Greece has implemented structural reforms in many fields of economic activity, including reforms in the labour market, the pension and health system, and tax administration. These reforms helped to close the competitiveness gap and create a favourable environment for business and foreign investment. Since 2009 Greece has lost 25 per cent of its GDP. What must Greece do to change this decline?
The crisis was the result of very high twin deficits – a primary fiscal deficit and current account deficit, and the loss of competitiveness, which led to Greece’s exclusion from the international capital markets.
The substantial financial support Greece received from its eurozone partners and the IMF was followed by fiscal and structural reforms that had to be implemented in order for the country to return to a sustainable growth path.
The unprecedented adjustment Greece has realised over the past years has come at a very high socio-economic cost. However, the signs of macroeconomic recovery now become visible.
In 2013 GDP declined by 3.7 per cent; this fall – which was the result of a continuous deceleration in the rate of decline of GDP throughout the year – was milder than originally projected. Furthermore, unemployment now seems to be stabilised.
In 2014 Greece is expected to exit the deep recession it experienced over the last six years, whereas in the years to follow Greece will grow at robust rates. The new growth model for the Greek economy currently developed will be more extrovert. It will be based on investment, innovation, exports and foreign direct investment, while the implementation of structural reforms will continue. What benefits for Greece come with your presidency of the EU? What opportunities are there and what are the challenges?
Our first major priority is the promotion of growth – in order to boost employment and cohesion. A second priority relates to further integration of the Economic and Monetary Union, including the establishment of a banking union, in order to safeguard confidence in the European economy.
Another important priority concerns a comprehensive review of the immigration and border policies in order to reflect the needs of member states and, in particular, of those who share a disproportional part of the burden.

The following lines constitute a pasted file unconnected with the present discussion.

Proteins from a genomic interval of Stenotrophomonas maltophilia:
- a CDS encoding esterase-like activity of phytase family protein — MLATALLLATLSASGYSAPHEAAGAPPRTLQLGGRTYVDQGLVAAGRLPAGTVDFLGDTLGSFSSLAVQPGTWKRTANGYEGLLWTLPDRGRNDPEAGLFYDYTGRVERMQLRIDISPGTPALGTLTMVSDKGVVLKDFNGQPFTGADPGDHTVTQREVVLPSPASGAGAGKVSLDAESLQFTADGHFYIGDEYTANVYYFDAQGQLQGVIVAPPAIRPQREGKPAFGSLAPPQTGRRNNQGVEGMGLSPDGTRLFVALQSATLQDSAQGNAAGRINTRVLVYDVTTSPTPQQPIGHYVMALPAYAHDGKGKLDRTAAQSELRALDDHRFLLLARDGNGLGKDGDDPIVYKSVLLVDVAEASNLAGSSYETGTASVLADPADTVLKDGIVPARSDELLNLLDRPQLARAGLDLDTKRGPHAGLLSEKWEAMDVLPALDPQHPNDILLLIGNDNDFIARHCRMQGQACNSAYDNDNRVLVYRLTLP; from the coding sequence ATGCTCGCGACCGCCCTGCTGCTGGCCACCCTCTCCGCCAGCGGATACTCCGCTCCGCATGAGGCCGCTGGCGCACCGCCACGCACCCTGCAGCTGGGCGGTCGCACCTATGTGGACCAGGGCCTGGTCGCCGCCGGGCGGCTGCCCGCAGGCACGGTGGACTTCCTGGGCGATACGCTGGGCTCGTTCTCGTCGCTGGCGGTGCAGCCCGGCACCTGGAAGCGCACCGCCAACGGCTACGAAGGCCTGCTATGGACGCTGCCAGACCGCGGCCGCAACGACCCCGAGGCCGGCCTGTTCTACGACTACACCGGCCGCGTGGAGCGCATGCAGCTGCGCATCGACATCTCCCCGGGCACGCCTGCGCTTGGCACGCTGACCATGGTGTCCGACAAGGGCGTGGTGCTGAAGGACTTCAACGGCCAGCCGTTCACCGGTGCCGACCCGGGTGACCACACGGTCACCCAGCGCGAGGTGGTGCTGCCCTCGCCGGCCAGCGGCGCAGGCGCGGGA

There is also a fourth, horizontal priority: the maritime policy of the EU. The sea lanes are extremely important to our trade. We will seek to step up efforts to bring in a more global approach to all maritime issues [and] security and energy aspects of the maritime policy.
With elections to the European Parliament imminent, how concerned are you that Eurosceptics will influence the situation? Is such scepticism dangerous for Greece and Europe?
Given the direct impact of decisions taken at European level, on people’s lives across Europe, this year European Parliament elections are a great challenge for our presidency.
The economic crisis in Europe, the high unemployment rates – especially among young people in the countries of Southern Europe, and the social insecurity, supported, among other things, perceptions that questioned our common European course.
For this reason, it is very important to hear from people across the Union about what they expect, and to make that clear at the upcoming elections. They will have a real choice on what kind of Europe they want.
As a member-state of the EU and the eurozone, Greece is representing a European Union that must show its commitment to great values, solidarity and the European welfare state. The value of the European model for prosperity and growth can reaffirm the European project in the hearts and minds of the people of Europe.
As president of ECOFIN – the EU Finance Ministers’ Council – what will be Greece’s input to the G20 Ministerial Conference? What do you hope the G20 under Australia’s presidency can achieve?
Our overarching goal [is] to foster growth, competitiveness and jobs, to ensure stability and prosperity for European citizens, as well as to restore confidence in the financial sector.
We intend to focus on further developing banking union as a prerequisite for more trust and reliability, as well as for increasing liquidity in European economy, and safeguarding its financial stability.
The Single Resolution Mechanism [a pan-European ‘resolution authority’ to manage future bail-outs] is, undoubtedly, a key element of the banking union, and as such, it is an overarching priority of the Greek presidency.